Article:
The PID Loop instruction (Proportional, Integral, Derivative loop) is provided by the S7-200 CPU to perform the PID calculation. The operation of the PID loop is determined by 9 parameters stored in a 36-byte loop table .

**The PID Algorithm**

In steady state operation, a PID controller regulates the value of the output so as to drive the error (**e**) to zero. A measure of the error is given by the difference between the loop setpoint (the desired operating point), and the loop input or process variable (the actual operating point). The principle of PID control is based upon the following equation that expresses the output, M(t), as a function of a proportional term, an integral term, and a differential term:

where:

is the loop output as a function of time | |

is the loop gain | |

e |
is the loop error (the difference between setpoint and process variable) |

is the initial value of the loop output |

In order to implement this control function in a digital computer, the continuous function must be quantized into periodic samples of the error value with subsequent calculation of the output. The corresponding equation that is the basis for the digital computer solution is:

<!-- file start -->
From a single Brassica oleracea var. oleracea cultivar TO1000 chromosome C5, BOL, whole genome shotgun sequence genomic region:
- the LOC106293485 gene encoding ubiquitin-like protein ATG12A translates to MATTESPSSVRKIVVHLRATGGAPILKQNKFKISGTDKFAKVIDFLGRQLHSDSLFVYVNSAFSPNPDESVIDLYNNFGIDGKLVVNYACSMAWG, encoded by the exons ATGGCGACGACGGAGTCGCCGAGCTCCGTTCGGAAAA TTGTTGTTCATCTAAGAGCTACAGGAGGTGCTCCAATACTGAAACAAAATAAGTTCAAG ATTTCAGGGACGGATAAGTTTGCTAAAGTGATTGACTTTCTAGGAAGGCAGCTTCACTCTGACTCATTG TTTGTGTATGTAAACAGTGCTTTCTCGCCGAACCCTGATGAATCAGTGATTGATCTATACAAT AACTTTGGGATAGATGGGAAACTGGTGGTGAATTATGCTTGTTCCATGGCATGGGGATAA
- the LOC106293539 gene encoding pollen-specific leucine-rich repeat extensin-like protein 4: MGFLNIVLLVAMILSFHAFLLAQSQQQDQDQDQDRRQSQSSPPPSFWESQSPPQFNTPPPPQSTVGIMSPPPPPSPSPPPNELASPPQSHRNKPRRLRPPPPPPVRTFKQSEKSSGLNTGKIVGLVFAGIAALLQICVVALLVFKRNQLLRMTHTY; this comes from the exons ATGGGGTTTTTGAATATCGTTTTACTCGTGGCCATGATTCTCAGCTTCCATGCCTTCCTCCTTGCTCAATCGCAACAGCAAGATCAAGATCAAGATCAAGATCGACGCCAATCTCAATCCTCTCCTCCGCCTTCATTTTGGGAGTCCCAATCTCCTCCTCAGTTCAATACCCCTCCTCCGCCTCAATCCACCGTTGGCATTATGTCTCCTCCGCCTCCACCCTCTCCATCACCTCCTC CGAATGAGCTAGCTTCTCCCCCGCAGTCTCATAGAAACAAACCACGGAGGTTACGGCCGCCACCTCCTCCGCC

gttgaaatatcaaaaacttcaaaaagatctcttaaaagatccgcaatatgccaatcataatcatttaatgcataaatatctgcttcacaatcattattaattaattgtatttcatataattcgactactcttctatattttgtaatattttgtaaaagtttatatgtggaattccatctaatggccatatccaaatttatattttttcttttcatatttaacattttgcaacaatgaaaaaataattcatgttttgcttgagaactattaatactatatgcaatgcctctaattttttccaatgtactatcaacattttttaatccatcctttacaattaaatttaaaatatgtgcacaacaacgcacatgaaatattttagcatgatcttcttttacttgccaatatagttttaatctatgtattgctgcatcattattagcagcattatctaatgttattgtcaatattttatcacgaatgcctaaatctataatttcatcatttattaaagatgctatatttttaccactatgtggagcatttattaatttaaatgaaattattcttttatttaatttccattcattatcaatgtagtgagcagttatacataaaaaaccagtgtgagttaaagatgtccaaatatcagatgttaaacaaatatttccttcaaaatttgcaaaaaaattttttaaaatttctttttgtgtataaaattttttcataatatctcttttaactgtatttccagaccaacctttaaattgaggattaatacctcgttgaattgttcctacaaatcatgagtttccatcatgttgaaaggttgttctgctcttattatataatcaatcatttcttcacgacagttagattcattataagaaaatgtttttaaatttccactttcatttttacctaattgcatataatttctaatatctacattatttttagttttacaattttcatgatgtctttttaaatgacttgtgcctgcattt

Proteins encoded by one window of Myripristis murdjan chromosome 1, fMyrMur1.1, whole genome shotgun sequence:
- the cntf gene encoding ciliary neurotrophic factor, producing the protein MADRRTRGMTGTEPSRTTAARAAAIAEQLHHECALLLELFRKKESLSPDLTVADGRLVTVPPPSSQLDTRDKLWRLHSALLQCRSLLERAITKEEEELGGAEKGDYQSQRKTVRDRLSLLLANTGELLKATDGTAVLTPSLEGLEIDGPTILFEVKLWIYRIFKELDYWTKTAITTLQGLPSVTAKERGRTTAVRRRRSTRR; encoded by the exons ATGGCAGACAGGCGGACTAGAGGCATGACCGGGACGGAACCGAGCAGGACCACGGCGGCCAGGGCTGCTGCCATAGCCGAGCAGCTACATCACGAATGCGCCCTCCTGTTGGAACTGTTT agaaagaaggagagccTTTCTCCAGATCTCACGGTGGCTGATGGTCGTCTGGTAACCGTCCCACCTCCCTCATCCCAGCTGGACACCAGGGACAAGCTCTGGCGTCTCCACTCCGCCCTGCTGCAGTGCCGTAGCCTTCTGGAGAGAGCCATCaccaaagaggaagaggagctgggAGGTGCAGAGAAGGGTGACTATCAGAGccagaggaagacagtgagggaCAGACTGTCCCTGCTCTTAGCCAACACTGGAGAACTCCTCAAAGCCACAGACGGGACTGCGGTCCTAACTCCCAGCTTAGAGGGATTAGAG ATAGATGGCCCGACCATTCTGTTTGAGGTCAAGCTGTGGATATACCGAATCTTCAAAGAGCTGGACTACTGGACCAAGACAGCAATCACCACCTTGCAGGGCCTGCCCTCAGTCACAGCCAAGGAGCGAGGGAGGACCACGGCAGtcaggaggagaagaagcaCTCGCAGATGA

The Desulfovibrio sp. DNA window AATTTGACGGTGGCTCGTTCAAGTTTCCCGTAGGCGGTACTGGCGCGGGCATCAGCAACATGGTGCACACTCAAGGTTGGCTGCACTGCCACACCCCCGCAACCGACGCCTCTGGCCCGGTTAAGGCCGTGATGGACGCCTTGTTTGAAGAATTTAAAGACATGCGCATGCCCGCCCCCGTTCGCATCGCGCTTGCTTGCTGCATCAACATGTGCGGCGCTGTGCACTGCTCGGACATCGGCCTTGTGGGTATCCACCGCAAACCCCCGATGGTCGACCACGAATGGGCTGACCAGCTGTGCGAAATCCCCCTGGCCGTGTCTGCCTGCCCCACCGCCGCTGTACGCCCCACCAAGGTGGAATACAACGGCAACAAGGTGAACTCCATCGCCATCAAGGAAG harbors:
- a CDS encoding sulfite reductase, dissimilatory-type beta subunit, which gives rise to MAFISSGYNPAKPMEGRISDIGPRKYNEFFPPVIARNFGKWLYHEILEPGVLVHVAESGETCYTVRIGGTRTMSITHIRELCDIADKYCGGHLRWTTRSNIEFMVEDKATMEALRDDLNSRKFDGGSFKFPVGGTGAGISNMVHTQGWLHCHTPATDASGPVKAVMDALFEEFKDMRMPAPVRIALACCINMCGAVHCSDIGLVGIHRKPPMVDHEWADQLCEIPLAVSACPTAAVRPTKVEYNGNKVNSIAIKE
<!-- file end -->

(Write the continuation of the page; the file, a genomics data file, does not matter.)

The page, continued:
where:

is the calculated value of the loop output at sample time n | |

is the loop gain | |

is the value of the loop error at sample time n | |

is the previous value of the loop error (at sample time n - 1) | |

is the proportional constant of the integral term | |

is the initial value of the loop output | |

is the proportional constant of the differential term |

From this equation, the integral term is shown to be a function of all the error terms from the first sample to the current sample. The differential term is a function of the current sample and the previous sample, while the proportional term is only a function of the current sample. In a digital computer it is not practical to store all samples of the error term, nor is it necessary.